REGINA -- The City of Regina was planning to offer free compost to residents until Monday, however the material was so popular the city ran out before the end of the day Friday.

The compost comes from material collected at the Yard Waste Depot over the past two years. The city said it is currently in the process of creating compost from the Food & Yard Waste Pilot but that material is not available yet.

“This is just giving back to the residents and showing the results of keeping the material out of the landfill and what it turns into, which is valuable, high quality soil that you can use in your gardens and on your lawns,” said Janet Aird, City of Regina manger of program development and delivery for water, waste and environment.

Melanie Tiefenbach was one of the residents who took advantage of the free compost. She picked up some to use in her garden.

“Our soil is just so depleted, so just to get some real, live, organic nutrients in it, is just the best thing you can do. Better than any synthetic fertilizer,” said Tiefenbach.

The city said it reached it’s first “pile flip” at the pilot processing site in March, meaning the organic material collected has turned into compost.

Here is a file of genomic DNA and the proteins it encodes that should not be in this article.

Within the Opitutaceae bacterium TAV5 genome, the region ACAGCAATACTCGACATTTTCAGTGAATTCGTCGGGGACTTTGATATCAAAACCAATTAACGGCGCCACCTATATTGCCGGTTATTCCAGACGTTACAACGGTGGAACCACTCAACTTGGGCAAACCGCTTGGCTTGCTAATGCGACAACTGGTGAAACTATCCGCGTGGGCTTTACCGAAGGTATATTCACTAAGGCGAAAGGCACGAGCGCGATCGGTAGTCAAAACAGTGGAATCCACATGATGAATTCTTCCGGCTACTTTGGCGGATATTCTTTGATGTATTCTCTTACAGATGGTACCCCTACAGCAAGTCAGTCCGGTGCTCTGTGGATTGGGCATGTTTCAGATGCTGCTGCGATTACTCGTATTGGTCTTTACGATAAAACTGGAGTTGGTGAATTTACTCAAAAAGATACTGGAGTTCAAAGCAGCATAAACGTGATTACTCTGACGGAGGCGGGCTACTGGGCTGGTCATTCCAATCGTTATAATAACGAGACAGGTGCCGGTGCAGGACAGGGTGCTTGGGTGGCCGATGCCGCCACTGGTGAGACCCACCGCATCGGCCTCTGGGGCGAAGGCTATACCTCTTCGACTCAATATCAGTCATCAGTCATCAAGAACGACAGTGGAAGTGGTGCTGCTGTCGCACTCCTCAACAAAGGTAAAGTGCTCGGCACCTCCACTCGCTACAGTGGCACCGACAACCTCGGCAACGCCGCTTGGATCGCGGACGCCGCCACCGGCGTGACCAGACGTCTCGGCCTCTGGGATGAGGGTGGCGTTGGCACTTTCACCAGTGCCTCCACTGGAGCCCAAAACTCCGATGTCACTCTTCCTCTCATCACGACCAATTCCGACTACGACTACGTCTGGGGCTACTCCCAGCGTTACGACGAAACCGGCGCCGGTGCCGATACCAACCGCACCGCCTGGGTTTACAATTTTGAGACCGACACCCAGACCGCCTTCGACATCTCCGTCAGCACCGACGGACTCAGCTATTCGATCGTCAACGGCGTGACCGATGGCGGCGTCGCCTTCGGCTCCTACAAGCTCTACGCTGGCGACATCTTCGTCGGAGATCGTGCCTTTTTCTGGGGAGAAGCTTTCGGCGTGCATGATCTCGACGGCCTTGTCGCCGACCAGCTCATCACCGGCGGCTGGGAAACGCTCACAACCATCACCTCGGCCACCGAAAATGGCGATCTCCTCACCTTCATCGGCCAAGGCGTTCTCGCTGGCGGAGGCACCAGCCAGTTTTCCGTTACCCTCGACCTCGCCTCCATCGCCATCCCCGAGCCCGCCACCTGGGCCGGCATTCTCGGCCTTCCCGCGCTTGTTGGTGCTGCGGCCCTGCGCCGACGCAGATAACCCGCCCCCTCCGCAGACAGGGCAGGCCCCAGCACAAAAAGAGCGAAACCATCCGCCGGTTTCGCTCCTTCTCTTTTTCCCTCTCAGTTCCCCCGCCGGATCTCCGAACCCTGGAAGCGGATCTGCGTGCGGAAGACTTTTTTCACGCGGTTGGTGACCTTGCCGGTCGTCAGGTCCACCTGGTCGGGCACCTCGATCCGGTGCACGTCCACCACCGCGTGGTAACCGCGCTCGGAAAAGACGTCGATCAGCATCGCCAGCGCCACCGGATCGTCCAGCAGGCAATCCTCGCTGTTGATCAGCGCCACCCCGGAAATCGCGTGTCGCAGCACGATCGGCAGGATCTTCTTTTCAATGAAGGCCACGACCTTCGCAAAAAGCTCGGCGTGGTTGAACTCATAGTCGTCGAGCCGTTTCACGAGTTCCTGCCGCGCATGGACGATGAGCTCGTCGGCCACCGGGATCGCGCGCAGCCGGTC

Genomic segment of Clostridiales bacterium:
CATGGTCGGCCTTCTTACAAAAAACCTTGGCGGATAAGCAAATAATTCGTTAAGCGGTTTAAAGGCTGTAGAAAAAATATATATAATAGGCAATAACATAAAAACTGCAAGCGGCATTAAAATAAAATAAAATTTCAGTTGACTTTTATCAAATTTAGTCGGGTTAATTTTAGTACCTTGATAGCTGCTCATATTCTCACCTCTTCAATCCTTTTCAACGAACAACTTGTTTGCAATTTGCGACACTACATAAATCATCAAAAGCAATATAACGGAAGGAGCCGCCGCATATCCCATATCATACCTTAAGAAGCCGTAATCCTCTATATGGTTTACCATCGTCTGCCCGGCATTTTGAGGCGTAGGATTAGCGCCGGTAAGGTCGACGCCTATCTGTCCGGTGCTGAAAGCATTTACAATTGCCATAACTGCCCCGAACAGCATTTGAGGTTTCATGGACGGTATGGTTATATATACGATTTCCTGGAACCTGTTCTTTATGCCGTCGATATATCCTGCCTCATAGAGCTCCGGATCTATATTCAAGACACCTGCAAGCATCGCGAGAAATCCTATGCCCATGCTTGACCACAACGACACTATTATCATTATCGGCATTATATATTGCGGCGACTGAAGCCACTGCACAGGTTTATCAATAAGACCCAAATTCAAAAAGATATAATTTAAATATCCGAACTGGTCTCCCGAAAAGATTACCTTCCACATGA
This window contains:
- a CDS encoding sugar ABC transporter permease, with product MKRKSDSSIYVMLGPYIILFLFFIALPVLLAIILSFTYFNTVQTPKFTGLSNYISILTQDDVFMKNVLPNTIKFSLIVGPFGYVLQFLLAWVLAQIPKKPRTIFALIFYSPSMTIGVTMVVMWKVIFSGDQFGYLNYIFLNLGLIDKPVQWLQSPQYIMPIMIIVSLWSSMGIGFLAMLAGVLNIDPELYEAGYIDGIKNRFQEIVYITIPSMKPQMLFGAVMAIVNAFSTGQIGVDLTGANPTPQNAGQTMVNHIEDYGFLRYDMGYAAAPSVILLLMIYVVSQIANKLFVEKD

The compost is located west of the Yard Waste Depot entrance on Fleet Street. Residents are asked to to bring their own shovels and containers, with a maximum of 60L or three, 5-gallon pails per household allowed. If you need more, you can always do your own composting at home - like Tiefenbach.

“I compost all our yard waste for about eight months of the year, and I empty vacuum cleaners and hair brushes, anything to get some extra matter in there,” she said.

Environmentalist, Naomi Hunter, said anyone can compost, no matter where they live. For those living in a condo or apartment, she recommends using an electric composter.

“You plug it in, it uses very little power, and it cooks it and turns that fresh compost into soil within three to six hours,” Hunter said.

In a larger, outdoor space, you can build a compost bin. Hunter said to add materials to the bin in layers, alternating between dry material - like twigs and leaves - and wet material - like food scraps. She said it’s also very important to water your compost.

“You can actually take your fresh compost, and in three to six months, it can be ready to put into your flower beds or your garden,” Hunter said.

The city is using the pilot project to determine how the composting process works for Regina, and what tweaks may be needed before a potential city-wide program rollout in 2023.

City Administration is expected to present a report on the pilot to Regina City Council near the end of 2021.